401K To IRA Transfer More Than Once A Year???

July2022
  |     |   16 posts since 2018

Hi Everyone,

I was wondering if you can transfer a 401k to and IRA more than once a year?

I have looked everywhere, including the IRS web site and it says no but its saying IRA to IRA transfer, not a 401K to IRA.

Can someone help me with this?

Thanks!



Answers
lou
  |     |   793 posts since 2010
Alan1 may not be comfortable giving tax advice, but the IRS page he linked to clearly states you can do more than one rollover per year from a 401k to IRA. You, however, didn't ask that question. You wanted to know if you could do multiple transfers from a retirement plan to an IRA. The answer is yes. Transfers are not limited to one per year. You can do as many as these as you want.
alan1
  |     |   538 posts since 2015
lou -- July2022 subsequently clarified his initial question, writing: "I wanted to do a 401k to a Traditional IRA rollover. I found information on the IRA to IRA rollover ( once a year) but I was hoping a 401K to Traditional IRA rollover was not subject to the same IRS rules."

lou writes that July2022  "didn't ask that question." But he did ask that question in his subsequent comment. I believe July2022 deserves the elementary courtesy of having people read his/her comments before proffering a response. It's very clear to me that July2022 is interested in the issue of a rollover from a 401(k) plan to an IRA. But lou seems to believe otherwise.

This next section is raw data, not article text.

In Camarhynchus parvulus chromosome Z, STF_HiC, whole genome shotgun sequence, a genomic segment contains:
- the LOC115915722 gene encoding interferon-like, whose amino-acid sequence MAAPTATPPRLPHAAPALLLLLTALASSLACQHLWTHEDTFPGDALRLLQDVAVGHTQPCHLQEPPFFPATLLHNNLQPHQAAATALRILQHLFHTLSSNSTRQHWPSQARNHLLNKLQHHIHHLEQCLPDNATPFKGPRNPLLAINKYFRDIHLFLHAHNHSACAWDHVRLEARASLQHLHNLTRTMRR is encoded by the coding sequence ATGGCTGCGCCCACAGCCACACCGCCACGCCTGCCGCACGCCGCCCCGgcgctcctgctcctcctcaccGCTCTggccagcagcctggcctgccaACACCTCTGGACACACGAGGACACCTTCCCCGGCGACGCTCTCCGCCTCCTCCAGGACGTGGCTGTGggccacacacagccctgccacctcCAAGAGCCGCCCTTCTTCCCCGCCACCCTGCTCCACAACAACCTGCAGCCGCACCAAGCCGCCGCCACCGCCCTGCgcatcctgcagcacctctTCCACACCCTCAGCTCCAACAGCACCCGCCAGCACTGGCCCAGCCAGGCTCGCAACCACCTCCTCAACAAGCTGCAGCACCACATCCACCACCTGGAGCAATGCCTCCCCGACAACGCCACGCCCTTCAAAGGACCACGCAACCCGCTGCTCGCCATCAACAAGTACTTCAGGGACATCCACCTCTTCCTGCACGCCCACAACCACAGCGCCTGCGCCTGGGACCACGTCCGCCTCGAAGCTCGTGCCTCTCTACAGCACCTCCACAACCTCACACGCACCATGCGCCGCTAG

lou
  |     |   793 posts since 2010
Alan1, the article you linked to clearly states you can do more than one rollover in a year if the rollover is from a retirement plan (401K) to an IRA. For some reason you didn't want to state the obvious, which the IRS link makes abundantly clear.
July2022
  |     |   16 posts since 2018
Thanks everyone for the information! I had initially went to the IRS web site but got tripped up by the "legal-ese". Yes, I wanted to be absolutely sure this was possible before I possibly blundered.
Thanks again for your time and effort everyone! Now with things more hopeful, I'm going to dig deeper!
MY2CENTSWORTH
  |     |   52 posts since 2016
I think you are using the incorrect term. What you are asking would be called a rollover because it is from two different types of accounts. While a rollover can look a lot like a transfer there is a difference. A rollover is only allowed once every 12 month period, not a calendar year.
Choice
  |     |   278 posts since 2020
And no limit on a transfer...ira trustee to ira trustee...is the key with no irs reporting for a transfer
July2022
  |     |   16 posts since 2018
Thanks, It was a rollover. I wanted to do a 401k to a Traditional IRA rollover. I found information on the IRA to IRA rollover ( once a year) but I was hoping a 401K to Traditional IRA rollover was not subject to the same IRS rules
alan1
  |     |   538 posts since 2015
July2022 -- rather than provide you with my opinion (I happen to be a retired attorney who did not specialize in tax law), I think it might be helpful to provide a quote from the IRS website's page titled "Rollovers of Retirement Plan and IRA Distributions":

IRA one-rollover-per-year rule

You generally cannot make more than one rollover from the same IRA within a 1-year period. You also cannot make a rollover during this 1-year period from the IRA to which the distribution was rolled over.

Beginning after January 1, 2015, you can make only one rollover from an IRA to another (or the same) IRA in any 12-month period, regardless of the number of IRAs you own.

The one-per year limit does not apply to:

rollovers from traditional IRAs to Roth IRAs (conversions)
trustee-to-trustee transfers to another IRA
IRA-to-plan rollovers
plan-to-IRA rollovers
plan-to-plan rollovers

https://www.irs.gov/retirement-plans/plan-participant-employee/rollovers-of-retirement-plan-and-ira-...
Page Last Reviewed or Updated: 12-Jan-2021
(emphasis added)

I suggest you read the entirety of that page, as well as material cited there.